Derrida, pp. 37-38.

Which is a philosophical way of stating the Christian ethical issue:

These conflicts and disputes among you, where do they come from? Do they not come from your own cravings that are at war within you? You want something and do not have it, so you commit murder. And you covet something and cannot obtain it; so you engage in disputes and conflicts. You do not have because you do not ask. You ask and do not receive, because you ask wrongly, in order to spend what you get on your pleasures. Adulterers! Do you now know that friendship with the world is enmity with God? Therefore whoever wishes to be a friend of the world becomes an enemy of God. Or do you suppose that it is for nothing that the scripture says, "God yearns jealously for the spirit that he has made to dwell in us"? But he gives all the more grace; therefore it says, "God opposes the proud, but gives grace to the humble."--James 4:1-6
The first question that has to be asked when one decides to act in an ethical way as a Christian is: where does this craving come from? Am I seeking justice? Or am I seeking comfort? It is a question of responsibility. And that raises the question of the conditions of responsiblity. On what condition is responsibility possible? On the condition that the Good no longer be a transcendental objective, a relation between objective things, but the rleation to the other, a response to the other; an experience of personal goodness and a movement of intention. But, as Derrida asks:

On what condition does goodness exist beyond all calculation? On the condition that goodness forget itself, that the movement be a movement of the gift that renounces itself, hence a movement of infinite love. Only infinite love can renounce itself and, in order to become finite, become incarnated in order to love the other, to love the other as a finite other. This gift of infinite love comes from someone and is addressed to someone; responsibility demands irreplaceable singularity.
Derrida, p. 50-51

Which is my problem with this very public stance. It comes from someone, but it is addressed to everyone and no one. It is addressed to strangers and innocent bystanders, and it puts the burden of responsibility on them. You want me to perform your wedding? Fine, but I will do it and not do it at the same time. And the burden will be on you, the responsibility to make your marriage legal and binding and recognized under the laws of the state of Oregon, laws which after all confer no small number of benefits on those in the marriage (including children as yet unborn), those burdens and responsibilities will be entirely yours. As clergy, I will renounce my irreplaceable singularity in this one arena, in order to reject my responsibility. This is what the clergy of this church have declared, and declared quite publicly. And this is an ethical act? This is praiseworthy? I don't see it. To quote Patocka again:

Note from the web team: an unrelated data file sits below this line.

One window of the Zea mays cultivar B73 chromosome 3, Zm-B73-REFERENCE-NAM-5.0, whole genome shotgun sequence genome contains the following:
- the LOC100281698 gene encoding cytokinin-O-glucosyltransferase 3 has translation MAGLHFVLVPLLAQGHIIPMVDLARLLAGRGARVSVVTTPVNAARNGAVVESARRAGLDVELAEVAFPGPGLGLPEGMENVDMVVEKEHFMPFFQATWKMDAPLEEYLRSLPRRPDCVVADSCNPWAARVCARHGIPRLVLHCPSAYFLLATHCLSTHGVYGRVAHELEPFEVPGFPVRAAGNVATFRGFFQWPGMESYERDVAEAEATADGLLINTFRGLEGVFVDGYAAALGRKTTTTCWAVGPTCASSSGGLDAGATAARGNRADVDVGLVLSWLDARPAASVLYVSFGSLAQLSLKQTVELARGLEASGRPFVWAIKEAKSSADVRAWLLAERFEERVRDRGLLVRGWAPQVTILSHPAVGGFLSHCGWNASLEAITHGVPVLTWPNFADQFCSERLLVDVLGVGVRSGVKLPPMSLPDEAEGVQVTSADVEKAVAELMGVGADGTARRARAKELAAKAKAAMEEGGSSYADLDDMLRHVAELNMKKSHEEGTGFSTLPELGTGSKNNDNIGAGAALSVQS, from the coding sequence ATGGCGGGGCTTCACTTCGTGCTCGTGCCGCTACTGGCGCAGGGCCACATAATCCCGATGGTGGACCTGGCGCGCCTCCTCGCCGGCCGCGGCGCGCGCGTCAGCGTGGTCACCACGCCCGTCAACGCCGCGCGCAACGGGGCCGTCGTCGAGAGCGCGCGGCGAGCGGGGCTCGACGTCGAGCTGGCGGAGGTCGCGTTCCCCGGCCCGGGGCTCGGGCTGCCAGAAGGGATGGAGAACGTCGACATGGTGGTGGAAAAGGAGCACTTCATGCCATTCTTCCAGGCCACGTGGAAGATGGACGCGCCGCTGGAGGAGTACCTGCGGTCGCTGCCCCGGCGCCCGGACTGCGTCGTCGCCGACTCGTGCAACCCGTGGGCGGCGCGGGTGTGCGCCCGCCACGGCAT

The responsible man as such is a self, an individual that doesn't coincide with any role that he might happen to assume....he is a responsible self because, in confronting death and dealing with nothingness, he takes upon himself what only each one of us can realize in ourselves, that which makes each of us irreplaceable. Now, however, individuality has been related to infinite love and manis an individual because he is guilty, always guilty with respect to that love. Each is determined as individual by the uniqueness of what situates him in the generality of sin.
Derrida, p. 52.

We don't escape sin, in other words, by refusing to participate in any particular system we deem sinful. All we really do is irresponsibly try to disavow our responsiblity. In short, we proclaim ourselves holier than thou, and redouble our sin. As James puts it: "therefore it says, 'God opposes the proud, but gives grace to the humble.'" Or, as Dorothy Day wrote:

I am reading (Simone Weil's) essays as a part of my Lenten reading...She says that we "...must experience every day, both in the spirit and the flesh, the pains and humiliations of poverty...and further we must do something which is harder than enduring in poverty, we must renounce all compensations: in our contacts with the people around us we must sincerely practice the humility of a naturalized citizen in the country which has received us."

I keep reminding the young people who come to work with us that they are not naturalized citizens...They are not really poor. We are always foreigners to the poor. So we have to make up for it by "renouncing all compensations..."
We who are not gay are not naturalized citizens in the struggle for gay rights, either. We are always foreigners to their struggles. "So we have to make up for it by 'renouncing all compensations...'" We have to take responsibility for our actions, not renounce our responsiblity. The former we can do; the latter we cannot do.